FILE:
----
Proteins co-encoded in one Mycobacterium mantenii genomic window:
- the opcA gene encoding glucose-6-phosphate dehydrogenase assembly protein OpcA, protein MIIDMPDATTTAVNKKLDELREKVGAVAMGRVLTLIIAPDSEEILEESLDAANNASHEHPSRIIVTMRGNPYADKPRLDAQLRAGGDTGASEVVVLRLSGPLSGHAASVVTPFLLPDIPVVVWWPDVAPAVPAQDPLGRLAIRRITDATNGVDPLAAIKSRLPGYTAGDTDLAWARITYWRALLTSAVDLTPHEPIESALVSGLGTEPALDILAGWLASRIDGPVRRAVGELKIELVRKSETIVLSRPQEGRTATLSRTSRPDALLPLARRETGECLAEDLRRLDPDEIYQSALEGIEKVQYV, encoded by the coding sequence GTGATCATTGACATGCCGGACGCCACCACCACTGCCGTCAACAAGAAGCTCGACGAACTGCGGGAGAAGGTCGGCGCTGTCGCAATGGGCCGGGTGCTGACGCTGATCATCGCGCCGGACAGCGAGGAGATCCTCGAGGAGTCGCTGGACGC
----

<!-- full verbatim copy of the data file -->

Proteins co-encoded in one Mycobacterium mantenii genomic window:
- the opcA gene encoding glucose-6-phosphate dehydrogenase assembly protein OpcA, protein MIIDMPDATTTAVNKKLDELREKVGAVAMGRVLTLIIAPDSEEILEESLDAANNASHEHPSRIIVTMRGNPYADKPRLDAQLRAGGDTGASEVVVLRLSGPLSGHAASVVTPFLLPDIPVVVWWPDVAPAVPAQDPLGRLAIRRITDATNGVDPLAAIKSRLPGYTAGDTDLAWARITYWRALLTSAVDLTPHEPIESALVSGLGTEPALDILAGWLASRIDGPVRRAVGELKIELVRKSETIVLSRPQEGRTATLSRTSRPDALLPLARRETGECLAEDLRRLDPDEIYQSALEGIEKVQYV, encoded by the coding sequence GTGATCATTGACATGCCGGACGCCACCACCACTGCCGTCAACAAGAAGCTCGACGAACTGCGGGAGAAGGTCGGCGCTGTCGCAATGGGCCGGGTGCTGACGCTGATCATCGCGCCGGACAGCGAGGAGATCCTCGAGGAGTCGCTGGACGC